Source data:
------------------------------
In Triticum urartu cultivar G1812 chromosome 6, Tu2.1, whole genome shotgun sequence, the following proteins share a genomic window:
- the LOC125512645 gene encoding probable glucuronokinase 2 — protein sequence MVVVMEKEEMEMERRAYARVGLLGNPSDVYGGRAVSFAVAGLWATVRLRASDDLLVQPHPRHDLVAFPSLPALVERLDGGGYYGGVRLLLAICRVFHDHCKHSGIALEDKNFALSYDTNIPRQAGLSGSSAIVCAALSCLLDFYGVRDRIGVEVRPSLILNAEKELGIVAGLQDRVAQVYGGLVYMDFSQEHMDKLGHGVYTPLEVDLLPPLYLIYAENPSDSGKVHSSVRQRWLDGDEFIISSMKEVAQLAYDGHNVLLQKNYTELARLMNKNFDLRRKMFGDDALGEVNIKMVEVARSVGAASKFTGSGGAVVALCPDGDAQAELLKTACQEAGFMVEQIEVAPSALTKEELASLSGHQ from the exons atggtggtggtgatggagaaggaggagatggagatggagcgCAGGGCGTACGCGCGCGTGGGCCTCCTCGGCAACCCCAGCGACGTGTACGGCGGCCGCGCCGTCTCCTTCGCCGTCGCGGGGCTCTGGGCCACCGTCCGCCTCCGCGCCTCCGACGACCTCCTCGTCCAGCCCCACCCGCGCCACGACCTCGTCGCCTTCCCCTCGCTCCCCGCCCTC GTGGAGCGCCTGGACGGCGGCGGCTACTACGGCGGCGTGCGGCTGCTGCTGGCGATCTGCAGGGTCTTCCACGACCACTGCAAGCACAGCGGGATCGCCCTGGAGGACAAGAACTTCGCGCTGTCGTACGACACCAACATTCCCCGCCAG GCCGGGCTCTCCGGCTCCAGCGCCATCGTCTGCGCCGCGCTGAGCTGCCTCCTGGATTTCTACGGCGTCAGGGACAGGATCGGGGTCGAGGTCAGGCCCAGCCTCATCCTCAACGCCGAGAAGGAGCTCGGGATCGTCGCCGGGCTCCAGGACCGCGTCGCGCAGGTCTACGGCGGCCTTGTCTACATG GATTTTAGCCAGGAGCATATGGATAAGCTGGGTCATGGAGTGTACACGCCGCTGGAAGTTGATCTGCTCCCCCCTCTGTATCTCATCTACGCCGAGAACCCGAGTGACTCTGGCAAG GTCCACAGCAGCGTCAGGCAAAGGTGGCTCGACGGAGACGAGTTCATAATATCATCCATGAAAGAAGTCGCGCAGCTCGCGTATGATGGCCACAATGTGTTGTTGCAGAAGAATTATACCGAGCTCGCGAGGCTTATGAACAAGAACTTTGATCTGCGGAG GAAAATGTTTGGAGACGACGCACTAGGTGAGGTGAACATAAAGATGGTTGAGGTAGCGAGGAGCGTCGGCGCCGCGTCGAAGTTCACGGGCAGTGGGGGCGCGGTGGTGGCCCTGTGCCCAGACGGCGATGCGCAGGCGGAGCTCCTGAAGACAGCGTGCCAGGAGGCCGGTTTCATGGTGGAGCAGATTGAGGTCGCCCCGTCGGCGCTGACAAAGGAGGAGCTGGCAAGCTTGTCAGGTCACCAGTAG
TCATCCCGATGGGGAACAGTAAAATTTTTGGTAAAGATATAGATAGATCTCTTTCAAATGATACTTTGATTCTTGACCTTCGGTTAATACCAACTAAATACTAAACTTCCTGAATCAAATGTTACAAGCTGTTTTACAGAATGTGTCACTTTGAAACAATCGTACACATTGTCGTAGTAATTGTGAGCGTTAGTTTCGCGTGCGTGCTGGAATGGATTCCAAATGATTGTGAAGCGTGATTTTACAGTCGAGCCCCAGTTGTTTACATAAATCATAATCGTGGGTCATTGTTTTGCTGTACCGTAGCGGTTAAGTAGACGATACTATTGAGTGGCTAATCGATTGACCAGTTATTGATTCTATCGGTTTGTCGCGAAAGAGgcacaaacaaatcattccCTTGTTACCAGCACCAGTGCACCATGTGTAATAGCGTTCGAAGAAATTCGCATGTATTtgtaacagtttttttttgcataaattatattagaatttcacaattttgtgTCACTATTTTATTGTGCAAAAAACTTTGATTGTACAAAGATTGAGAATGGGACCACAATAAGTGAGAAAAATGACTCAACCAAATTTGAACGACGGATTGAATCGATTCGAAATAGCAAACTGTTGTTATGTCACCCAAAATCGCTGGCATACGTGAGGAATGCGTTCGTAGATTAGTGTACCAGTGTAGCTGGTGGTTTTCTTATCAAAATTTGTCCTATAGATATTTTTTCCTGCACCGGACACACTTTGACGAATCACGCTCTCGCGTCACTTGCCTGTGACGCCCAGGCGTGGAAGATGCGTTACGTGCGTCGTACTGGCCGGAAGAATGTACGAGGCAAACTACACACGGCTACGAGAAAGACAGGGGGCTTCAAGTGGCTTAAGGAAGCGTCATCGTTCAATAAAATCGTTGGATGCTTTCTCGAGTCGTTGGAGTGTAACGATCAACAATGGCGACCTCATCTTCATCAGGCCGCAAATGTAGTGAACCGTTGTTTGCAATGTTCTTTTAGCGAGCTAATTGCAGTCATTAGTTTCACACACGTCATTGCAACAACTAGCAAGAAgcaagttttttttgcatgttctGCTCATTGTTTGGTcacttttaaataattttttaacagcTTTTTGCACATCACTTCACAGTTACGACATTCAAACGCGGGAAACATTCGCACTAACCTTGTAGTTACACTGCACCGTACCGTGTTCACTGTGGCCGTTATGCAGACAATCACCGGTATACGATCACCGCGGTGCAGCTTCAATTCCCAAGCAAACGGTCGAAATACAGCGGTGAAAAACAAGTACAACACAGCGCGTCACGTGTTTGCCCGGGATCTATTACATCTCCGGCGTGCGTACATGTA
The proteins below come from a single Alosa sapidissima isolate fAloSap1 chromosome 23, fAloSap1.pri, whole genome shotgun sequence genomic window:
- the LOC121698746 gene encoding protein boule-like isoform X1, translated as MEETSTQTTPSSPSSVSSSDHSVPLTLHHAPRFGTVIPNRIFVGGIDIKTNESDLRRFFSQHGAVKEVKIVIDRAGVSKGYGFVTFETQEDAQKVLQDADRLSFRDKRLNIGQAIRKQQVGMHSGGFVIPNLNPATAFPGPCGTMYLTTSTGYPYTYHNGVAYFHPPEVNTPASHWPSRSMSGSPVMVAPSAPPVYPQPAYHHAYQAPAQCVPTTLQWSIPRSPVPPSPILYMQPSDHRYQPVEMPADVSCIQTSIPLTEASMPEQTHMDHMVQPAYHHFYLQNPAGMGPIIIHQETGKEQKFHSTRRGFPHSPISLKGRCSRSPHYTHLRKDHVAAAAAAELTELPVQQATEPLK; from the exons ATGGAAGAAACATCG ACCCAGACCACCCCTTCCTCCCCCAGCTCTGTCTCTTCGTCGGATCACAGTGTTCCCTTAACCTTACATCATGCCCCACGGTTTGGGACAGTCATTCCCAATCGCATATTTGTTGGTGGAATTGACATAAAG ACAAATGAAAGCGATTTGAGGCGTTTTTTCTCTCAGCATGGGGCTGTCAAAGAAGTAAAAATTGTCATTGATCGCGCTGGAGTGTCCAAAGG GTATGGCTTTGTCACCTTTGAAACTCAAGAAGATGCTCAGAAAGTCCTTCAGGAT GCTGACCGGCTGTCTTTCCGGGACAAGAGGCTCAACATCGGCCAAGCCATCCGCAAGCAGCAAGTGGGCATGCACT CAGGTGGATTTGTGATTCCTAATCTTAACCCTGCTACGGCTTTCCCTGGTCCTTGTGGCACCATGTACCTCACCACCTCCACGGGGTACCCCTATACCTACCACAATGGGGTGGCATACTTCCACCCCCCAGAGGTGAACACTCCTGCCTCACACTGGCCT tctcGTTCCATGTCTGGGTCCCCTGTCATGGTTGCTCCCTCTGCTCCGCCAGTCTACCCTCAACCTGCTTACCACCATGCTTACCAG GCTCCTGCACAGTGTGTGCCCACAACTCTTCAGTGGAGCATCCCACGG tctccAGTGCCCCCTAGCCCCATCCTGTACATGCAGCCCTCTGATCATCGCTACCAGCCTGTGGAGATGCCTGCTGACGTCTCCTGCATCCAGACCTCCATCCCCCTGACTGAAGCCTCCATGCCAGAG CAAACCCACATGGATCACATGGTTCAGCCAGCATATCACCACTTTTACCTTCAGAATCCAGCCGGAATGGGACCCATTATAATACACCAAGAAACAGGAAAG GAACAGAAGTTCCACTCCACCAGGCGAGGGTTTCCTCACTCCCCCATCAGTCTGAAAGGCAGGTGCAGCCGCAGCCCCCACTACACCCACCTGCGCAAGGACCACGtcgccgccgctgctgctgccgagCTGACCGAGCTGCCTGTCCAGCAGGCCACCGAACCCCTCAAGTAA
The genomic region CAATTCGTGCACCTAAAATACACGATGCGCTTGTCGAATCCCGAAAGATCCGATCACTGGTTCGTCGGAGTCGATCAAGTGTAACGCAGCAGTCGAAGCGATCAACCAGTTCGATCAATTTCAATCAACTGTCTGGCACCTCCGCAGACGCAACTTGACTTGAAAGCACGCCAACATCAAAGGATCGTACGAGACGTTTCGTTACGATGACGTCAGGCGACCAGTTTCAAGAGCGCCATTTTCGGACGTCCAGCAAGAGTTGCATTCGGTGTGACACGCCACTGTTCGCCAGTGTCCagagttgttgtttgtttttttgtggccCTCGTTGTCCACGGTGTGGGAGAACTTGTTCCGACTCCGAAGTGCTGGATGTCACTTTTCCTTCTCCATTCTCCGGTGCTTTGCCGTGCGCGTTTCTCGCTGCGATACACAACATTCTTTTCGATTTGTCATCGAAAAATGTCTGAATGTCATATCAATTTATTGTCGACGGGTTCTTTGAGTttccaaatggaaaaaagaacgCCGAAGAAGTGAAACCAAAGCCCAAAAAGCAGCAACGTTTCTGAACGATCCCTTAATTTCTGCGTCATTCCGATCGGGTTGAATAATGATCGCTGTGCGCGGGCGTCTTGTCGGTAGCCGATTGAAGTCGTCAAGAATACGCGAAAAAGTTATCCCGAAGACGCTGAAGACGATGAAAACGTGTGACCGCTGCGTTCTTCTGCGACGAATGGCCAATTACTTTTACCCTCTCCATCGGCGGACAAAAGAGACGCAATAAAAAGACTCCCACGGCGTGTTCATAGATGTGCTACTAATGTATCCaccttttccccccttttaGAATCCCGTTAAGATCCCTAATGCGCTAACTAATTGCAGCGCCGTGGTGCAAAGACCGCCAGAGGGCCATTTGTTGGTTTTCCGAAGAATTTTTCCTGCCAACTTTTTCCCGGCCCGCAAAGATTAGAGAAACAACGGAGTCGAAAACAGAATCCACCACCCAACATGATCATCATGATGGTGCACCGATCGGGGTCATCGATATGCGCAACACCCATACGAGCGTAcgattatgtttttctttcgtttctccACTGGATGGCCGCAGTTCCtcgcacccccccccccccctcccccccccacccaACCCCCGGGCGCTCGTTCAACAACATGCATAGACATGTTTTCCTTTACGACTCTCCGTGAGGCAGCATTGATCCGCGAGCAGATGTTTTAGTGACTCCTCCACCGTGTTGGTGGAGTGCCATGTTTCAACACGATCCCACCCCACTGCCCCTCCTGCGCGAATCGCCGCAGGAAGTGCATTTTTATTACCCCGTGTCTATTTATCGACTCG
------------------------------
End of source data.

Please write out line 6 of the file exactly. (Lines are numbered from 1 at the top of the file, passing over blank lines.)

The genomic region CAATTCGTGCACCTAAAATACACGATGCGCTTGTCGAATCCCGAAAGATCCGATCACTGGTTCGTCGGAGTCGATCAAGTGTAACGCAGCAGTCGAAGCGATCAACCAGTTCGATCAATTTCAATCAACTGTCTGGCACCTCCGCAGACGCAACTTGACTTGAAAGCACGCCAACATCAAAGGATCGTACGAGACGTTTCGTTACGATGACGTCAGGCGACCAGTTTCAAGAGCGCCATTTTCGGACGTCCAGCAAGAGTTGCATTCGGTGTGACACGCCACTGTTCGCCAGTGTCCagagttgttgtttgtttttttgtggccCTCGTTGTCCACGGTGTGGGAGAACTTGTTCCGACTCCGAAGTGCTGGATGTCACTTTTCCTTCTCCATTCTCCGGTGCTTTGCCGTGCGCGTTTCTCGCTGCGATACACAACATTCTTTTCGATTTGTCATCGAAAAATGTCTGAATGTCATATCAATTTATTGTCGACGGGTTCTTTGAGTttccaaatggaaaaaagaacgCCGAAGAAGTGAAACCAAAGCCCAAAAAGCAGCAACGTTTCTGAACGATCCCTTAATTTCTGCGTCATTCCGATCGGGTTGAATAATGATCGCTGTGCGCGGGCGTCTTGTCGGTAGCCGATTGAAGTCGTCAAGAATACGCGAAAAAGTTATCCCGAAGACGCTGAAGACGATGAAAACGTGTGACCGCTGCGTTCTTCTGCGACGAATGGCCAATTACTTTTACCCTCTCCATCGGCGGACAAAAGAGACGCAATAAAAAGACTCCCACGGCGTGTTCATAGATGTGCTACTAATGTATCCaccttttccccccttttaGAATCCCGTTAAGATCCCTAATGCGCTAACTAATTGCAGCGCCGTGGTGCAAAGACCGCCAGAGGGCCATTTGTTGGTTTTCCGAAGAATTTTTCCTGCCAACTTTTTCCCGGCCCGCAAAGATTAGAGAAACAACGGAGTCGAAAACAGAATCCACCACCCAACATGATCATCATGATGGTGCACCGATCGGGGTCATCGATATGCGCAACACCCATACGAGCGTAcgattatgtttttctttcgtttctccACTGGATGGCCGCAGTTCCtcgcacccccccccccccctcccccccccacccaACCCCCGGGCGCTCGTTCAACAACATGCATAGACATGTTTTCCTTTACGACTCTCCGTGAGGCAGCATTGATCCGCGAGCAGATGTTTTAGTGACTCCTCCACCGTGTTGGTGGAGTGCCATGTTTCAACACGATCCCACCCCACTGCCCCTCCTGCGCGAATCGCCGCAGGAAGTGCATTTTTATTACCCCGTGTCTATTTATCGACTCG